It was an interesting exercise, looking at the statements on foreign policy by the candidates for president of the United States. (Read the analysis here.) One thing that struck me was how little the European Union featured. There were quite a lot of references to the different European countries in the various speeches and articles that I read, but the idea that those European countries have deep and powerful connections among themselves was largely absent. Largely but not completely.
Step forward Senator John McCain, who seems to be the only one to recognise that the development of a European foreign policy is a good thing to be welcomed. He dares to say that “Americans should welcome the rise of a strong, confident European Union”. Read the full remarks here: http://federalunion.org.uk/john-mccain-americans-should-welcome-the-rise-of-a-strong-confident-european-union/
There is also John Edwards, who writes this:
“In 1945, it would have been easy enough for us to glance at the devastation in Europe and look the other way. But leaders such as President Truman and General Marshall understood that it would require more than the United States’ military might to rebuild Europe. Keeping post–World War II Europe safe from tyrants who would prey on poverty and resentment called for our ingenuity, our allies, and our generosity. General Marshall made a momentous decision to engage with the world in order to build a brighter, more hopeful future. In his 1953 speech accepting the Nobel Peace Prize for rebuilding Europe, General Marshall explained that military power was “too narrow a basis on which to build a dependable, longenduring peace.” He was right. Today’s peaceful and prosperous Europe is a testament to his wisdom and foresight.”
From “Reengaging With the World – A Return to Moral Leadership”, published in “Foreign Affairs”, September/October 2007
I think we federalists would say that there was a bit more too it than that, but nevertheless the notion that there is something other than military power needed in the world is a good one.
Mitt Romney also has something interesting to say. In talking about the Middle East, he identifies the need for regional institutions, but settles on the OSCE as being the foundation of peace and cooperation in Europe. I don’t know if he chooses the OSCE rather than the Council of Europe or the European Union simply because he has heard of it, or whether he is judging that the standards of liberal democracy practised in the latter two organisations are beyond the capability of most Middle Eastern countries at present. Even if his reason is the second one, he should still be aiming a bit higher. Economically, the OSCE is irrelevant: a single market is the key to economic progress.
“A critical part of the economic resurgence and peace of postwar Europe was the United States’ support for a unified market and U.S. engagement in cross-country ties. Today, we must push for more integration and cross-border cooperation in the Middle East. As a group of experts working on the Princeton Project on National Security noted recently, “The history of Europe since 1945 tells us that institutions can play a constructive role in building a framework for cooperation, channeling nationalist sentiments in a positive direction, and fostering economic development and liberalization. Yet the Middle East is one of the least institutionalized regions in the world.”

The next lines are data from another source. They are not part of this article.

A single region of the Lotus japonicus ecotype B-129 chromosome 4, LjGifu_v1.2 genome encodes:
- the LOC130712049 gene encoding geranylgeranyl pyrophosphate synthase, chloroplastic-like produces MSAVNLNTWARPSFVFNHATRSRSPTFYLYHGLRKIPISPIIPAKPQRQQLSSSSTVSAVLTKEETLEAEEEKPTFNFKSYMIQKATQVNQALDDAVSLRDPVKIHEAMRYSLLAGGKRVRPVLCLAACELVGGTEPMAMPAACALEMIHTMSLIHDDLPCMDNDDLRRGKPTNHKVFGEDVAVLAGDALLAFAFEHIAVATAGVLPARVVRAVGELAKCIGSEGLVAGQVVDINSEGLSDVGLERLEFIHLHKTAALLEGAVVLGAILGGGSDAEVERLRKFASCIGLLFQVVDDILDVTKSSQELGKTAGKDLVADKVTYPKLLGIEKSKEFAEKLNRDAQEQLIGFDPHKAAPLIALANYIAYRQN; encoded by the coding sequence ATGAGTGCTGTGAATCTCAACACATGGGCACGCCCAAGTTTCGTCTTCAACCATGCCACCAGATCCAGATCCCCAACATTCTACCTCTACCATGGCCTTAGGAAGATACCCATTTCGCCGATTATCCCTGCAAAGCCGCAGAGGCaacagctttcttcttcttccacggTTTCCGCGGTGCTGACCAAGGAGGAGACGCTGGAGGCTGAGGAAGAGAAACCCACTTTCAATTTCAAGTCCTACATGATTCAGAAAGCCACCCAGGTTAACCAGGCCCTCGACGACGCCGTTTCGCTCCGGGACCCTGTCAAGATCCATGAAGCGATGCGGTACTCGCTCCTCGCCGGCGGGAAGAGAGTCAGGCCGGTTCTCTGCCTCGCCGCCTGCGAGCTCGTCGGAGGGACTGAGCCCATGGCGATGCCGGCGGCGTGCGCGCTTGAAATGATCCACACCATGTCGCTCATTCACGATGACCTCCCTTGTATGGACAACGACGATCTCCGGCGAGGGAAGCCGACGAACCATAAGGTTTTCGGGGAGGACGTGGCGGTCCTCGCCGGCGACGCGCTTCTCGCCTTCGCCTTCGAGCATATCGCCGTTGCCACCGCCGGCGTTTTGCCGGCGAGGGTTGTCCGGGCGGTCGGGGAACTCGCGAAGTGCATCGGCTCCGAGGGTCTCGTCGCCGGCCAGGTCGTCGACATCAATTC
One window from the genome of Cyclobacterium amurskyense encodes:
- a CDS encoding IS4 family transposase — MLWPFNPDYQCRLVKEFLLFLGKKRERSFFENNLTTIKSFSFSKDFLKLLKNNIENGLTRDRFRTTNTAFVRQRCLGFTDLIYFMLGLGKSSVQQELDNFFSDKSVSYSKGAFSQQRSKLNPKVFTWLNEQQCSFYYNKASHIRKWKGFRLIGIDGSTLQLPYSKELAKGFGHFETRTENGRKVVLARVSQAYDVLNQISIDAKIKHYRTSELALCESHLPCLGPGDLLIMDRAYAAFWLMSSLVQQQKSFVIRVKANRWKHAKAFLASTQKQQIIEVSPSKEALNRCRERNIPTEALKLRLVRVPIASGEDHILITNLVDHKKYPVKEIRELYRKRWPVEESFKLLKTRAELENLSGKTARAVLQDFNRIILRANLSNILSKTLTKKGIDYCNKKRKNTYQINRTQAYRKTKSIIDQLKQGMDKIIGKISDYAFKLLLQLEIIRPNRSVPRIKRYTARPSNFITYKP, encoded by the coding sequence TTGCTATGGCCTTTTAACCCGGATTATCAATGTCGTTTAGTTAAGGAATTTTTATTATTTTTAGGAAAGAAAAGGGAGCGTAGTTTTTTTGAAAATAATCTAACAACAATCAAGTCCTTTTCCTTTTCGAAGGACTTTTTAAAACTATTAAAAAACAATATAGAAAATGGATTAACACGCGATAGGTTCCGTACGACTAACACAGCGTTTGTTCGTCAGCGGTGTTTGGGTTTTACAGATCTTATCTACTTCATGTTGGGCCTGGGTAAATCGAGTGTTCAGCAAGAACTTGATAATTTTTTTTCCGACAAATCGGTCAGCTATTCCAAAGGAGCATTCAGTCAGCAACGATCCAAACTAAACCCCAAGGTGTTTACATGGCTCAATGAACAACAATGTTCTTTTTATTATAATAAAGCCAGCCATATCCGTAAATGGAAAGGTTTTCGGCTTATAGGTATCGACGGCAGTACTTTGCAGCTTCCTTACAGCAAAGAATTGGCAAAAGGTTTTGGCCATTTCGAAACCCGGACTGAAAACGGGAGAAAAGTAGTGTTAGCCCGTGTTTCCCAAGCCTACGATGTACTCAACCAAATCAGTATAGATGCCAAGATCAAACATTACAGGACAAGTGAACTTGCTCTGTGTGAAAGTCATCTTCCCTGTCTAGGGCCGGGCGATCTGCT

Few would have thought before 1945 that the war-torn and divided nations of Europe could achieve the stability and economic growth that these states know today. Some have called for developing in the Middle East a regional organization based on the Organization for Security and Cooperation in Europe, which would build cooperation and encourage political, economic, and security reforms and integration. How these efforts would be institutionalized is a question that we must address in partnership with our friends in the region and key allies. Yet we cannot wait to address this problem.”
From “Rising to a New Generation of Global Challenges”, published in “Foreign Affairs”, July/August 2007
Rudolph Giuliani recognises that, in Europe, things are afoot but gives the impression that he wishes that they were not. His approach to foreign policy is founded on traditional notions of diplomacy: he must find it rather disconcerting when so many countries in such an important part of the world try to leave those notions behind. He writes:
“We should therefore work to strengthen the international system through America’s relations with other great powers, both long established and rising. We should regard no great power as our inherent adversary. We should continue to fully engage with Europe, both in its collective capacity as the European Union and through our special relationship with the United Kingdom and our traditional diplomatic relations with France, Germany, Italy, and other western European nations. We highly value our ties with the states of central and eastern Europe and the Baltic and Balkan nations. Their experience of oppression under communism has made them steadfast allies and strong advocates of economic freedom.”